Third, that they are as baffled and horrified as anyone by what their son has done. “Who does something like this,” S wails at one point.

G: “He’s arrested for very serious crimes. I wouldn’t want my worst enemies to go through this… My only relief is that nobody was badly hurt; this is terrible.”

And finally, again, that no matter how appallingly grave and vast the crimes, M is simply not aware of what he has done — or more, accurately, of the consequences and implications of what he has done. That their child does not communicate, does not function, in a normal fashion.

M’s father: ‘He’s not fit to stand trial. And he won’t’

S: “It’s obvious within two minutes that he’s autistic; you see it right away.” All the neighbors know, and they’re generally supportive, she says. “The authorities seem to think ‘crazy’ means someone [gibbering] and waving his hands, ‘La-la-la.’ They don’t want to accept that he’s got these issues. They don’t understand, or don’t want to understand.” Still, note G and S, at his last remand hearing, the judge moved the case to the jurisdiction of the youth courts — a helpful step, S believes.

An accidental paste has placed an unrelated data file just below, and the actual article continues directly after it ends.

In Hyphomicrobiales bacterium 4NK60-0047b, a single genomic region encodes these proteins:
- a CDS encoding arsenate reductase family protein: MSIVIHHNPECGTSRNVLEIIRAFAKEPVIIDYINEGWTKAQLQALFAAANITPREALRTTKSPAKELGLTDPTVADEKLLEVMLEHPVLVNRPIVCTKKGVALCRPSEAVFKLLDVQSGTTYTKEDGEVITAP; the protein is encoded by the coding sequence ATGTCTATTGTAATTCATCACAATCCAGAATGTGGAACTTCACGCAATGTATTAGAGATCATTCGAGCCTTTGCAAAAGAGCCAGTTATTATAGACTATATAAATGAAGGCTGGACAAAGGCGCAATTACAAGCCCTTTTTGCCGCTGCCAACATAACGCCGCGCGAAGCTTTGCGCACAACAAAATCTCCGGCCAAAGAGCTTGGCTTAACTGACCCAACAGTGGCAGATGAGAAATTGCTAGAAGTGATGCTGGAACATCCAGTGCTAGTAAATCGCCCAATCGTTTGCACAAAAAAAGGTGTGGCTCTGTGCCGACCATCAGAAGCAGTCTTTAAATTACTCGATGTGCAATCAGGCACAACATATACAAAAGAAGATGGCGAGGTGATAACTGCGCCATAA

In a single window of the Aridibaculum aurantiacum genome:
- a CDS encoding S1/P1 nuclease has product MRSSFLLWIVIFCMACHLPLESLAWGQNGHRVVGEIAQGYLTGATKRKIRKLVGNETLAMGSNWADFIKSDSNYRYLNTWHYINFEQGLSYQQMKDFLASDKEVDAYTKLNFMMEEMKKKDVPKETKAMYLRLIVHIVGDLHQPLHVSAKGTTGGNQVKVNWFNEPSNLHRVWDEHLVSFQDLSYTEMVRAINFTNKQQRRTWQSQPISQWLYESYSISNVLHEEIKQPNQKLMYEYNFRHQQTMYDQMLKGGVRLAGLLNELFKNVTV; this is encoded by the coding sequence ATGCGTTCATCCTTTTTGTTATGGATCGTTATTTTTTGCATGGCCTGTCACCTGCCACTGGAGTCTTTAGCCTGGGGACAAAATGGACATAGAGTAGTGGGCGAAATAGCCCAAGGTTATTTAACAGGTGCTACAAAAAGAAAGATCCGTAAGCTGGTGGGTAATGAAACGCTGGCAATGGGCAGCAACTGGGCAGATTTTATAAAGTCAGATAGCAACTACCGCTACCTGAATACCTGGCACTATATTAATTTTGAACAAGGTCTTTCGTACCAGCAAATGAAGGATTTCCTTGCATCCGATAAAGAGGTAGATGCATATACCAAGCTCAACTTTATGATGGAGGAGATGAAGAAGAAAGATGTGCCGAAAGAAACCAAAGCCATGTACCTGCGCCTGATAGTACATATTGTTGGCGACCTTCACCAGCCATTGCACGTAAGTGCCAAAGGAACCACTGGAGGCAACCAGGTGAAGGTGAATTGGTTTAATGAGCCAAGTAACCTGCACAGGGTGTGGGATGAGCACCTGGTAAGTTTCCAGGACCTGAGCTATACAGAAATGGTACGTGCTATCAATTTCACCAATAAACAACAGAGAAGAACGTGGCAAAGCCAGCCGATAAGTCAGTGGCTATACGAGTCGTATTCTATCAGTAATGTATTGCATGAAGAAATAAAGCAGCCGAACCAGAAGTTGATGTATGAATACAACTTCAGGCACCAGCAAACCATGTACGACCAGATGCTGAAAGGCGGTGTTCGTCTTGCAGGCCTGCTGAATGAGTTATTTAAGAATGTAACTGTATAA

Asked about the reported battle between the Israeli and American authorities about where he should be put on trial, they are adamant. “We live here,” says G. “He needs to be judged here.”

Judged, he stresses. Not tried. “He’s not fit to stand trial. And he won’t.”

S interjects: “There’s no question now that he has to have the surgery. Before, we worried about the risks. But now, there’s just no question.”

G looks heavenwards, lips pursed in despair. Is he thinking, “Too late,” or “What if”?

“We’ve never hurt anybody in our lives, he says. “This is just insane.”

“Who does something like this,” S had asked.

A terrible question, asked by a mother about her child, and unanswerable, even for her.